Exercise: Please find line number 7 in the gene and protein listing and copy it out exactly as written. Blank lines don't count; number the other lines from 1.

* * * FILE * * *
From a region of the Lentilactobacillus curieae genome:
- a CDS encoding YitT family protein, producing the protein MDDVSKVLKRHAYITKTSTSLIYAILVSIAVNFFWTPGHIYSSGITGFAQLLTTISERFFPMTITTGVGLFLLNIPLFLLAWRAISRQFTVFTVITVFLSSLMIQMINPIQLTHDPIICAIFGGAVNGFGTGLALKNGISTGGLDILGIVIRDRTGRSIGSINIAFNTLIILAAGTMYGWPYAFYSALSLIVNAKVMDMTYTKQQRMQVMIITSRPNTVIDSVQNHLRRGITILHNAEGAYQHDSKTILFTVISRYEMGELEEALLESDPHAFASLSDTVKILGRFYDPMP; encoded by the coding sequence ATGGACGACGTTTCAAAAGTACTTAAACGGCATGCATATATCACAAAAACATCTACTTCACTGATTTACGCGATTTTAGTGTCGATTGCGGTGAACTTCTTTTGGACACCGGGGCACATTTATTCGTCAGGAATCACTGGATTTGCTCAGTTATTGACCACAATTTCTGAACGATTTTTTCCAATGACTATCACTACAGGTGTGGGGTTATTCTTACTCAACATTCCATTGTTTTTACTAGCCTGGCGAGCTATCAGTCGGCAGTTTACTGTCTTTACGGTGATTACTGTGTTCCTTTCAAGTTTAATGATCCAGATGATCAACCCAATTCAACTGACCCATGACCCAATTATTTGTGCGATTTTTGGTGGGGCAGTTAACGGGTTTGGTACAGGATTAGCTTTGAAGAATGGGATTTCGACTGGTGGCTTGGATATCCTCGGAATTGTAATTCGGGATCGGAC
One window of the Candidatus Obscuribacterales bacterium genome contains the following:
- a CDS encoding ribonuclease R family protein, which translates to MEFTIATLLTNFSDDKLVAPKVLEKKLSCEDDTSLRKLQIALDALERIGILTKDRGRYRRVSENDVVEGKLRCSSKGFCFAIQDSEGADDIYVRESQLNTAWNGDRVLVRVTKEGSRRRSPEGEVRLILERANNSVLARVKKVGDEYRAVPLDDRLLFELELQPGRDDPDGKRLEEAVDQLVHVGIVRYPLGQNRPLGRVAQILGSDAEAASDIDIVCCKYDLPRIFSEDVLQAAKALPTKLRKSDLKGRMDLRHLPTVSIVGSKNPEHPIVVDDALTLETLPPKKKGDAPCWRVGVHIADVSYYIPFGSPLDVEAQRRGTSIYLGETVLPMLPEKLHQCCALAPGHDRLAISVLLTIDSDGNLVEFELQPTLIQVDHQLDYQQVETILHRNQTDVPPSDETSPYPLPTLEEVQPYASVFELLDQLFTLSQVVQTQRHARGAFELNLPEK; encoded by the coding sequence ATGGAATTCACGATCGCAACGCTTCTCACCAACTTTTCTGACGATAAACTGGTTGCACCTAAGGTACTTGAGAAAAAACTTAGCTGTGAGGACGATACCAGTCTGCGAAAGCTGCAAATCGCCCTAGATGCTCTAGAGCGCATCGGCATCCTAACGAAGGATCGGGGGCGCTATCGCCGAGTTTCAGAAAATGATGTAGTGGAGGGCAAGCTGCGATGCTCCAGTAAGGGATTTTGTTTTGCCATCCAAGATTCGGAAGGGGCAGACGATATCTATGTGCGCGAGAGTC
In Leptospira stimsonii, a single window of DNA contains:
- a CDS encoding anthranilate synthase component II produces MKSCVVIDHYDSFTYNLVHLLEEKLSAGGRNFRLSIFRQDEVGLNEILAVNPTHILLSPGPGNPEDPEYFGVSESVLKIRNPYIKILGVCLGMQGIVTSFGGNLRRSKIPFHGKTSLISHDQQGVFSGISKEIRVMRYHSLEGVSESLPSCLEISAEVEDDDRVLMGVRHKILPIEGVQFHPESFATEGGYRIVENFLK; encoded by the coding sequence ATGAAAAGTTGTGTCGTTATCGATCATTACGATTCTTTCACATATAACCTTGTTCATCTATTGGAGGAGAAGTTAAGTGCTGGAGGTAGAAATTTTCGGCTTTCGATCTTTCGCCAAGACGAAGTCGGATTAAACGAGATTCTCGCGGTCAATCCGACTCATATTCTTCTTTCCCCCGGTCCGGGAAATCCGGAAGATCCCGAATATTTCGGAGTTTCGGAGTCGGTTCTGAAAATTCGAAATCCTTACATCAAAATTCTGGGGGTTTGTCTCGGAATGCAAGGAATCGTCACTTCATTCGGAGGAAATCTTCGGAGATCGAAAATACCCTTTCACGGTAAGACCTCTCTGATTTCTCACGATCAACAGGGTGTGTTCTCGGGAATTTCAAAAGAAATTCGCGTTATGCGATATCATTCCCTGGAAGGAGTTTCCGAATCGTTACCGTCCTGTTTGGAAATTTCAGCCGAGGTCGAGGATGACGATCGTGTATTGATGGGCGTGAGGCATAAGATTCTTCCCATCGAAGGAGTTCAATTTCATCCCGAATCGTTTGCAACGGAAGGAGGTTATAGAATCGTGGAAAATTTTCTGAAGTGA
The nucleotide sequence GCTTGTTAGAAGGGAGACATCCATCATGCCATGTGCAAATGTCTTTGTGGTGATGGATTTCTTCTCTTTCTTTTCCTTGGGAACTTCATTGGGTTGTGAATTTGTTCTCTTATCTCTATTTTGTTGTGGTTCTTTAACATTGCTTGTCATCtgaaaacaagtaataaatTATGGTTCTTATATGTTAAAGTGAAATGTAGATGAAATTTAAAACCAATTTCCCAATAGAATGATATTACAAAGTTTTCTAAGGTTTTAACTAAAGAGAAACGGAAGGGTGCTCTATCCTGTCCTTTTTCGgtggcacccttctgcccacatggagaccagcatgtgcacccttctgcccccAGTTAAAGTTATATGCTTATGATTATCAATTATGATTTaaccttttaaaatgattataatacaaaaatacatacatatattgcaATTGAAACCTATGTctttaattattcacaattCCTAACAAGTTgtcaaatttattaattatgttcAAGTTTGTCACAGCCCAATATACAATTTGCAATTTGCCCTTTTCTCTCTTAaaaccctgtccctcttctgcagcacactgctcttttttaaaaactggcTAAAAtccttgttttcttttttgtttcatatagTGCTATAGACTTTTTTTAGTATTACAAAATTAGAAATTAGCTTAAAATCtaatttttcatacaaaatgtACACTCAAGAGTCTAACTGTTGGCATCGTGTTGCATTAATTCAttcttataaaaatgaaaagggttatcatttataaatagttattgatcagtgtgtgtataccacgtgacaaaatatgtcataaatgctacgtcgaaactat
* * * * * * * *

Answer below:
The nucleotide sequence GCTTGTTAGAAGGGAGACATCCATCATGCCATGTGCAAATGTCTTTGTGGTGATGGATTTCTTCTCTTTCTTTTCCTTGGGAACTTCATTGGGTTGTGAATTTGTTCTCTTATCTCTATTTTGTTGTGGTTCTTTAACATTGCTTGTCATCtgaaaacaagtaataaatTATGGTTCTTATATGTTAAAGTGAAATGTAGATGAAATTTAAAACCAATTTCCCAATAGAATGATATTACAAAGTTTTCTAAGGTTTTAACTAAAGAGAAACGGAAGGGTGCTCTATCCTGTCCTTTTTCGgtggcacccttctgcccacatggagaccagcatgtgcacccttctgcccccAGTTAAAGTTATATGCTTATGATTATCAATTATGATTTaaccttttaaaatgattataatacaaaaatacatacatatattgcaATTGAAACCTATGTctttaattattcacaattCCTAACAAGTTgtcaaatttattaattatgttcAAGTTTGTCACAGCCCAATATACAATTTGCAATTTGCCCTTTTCTCTCTTAaaaccctgtccctcttctgcagcacactgctcttttttaaaaactggcTAAAAtccttgttttcttttttgtttcatatagTGCTATAGACTTTTTTTAGTATTACAAAATTAGAAATTAGCTTAAAATCtaatttttcatacaaaatgtACACTCAAGAGTCTAACTGTTGGCATCGTGTTGCATTAATTCAttcttataaaaatgaaaagggttatcatttataaatagttattgatcagtgtgtgtataccacgtgacaaaatatgtcataaatgctacgtcgaaactat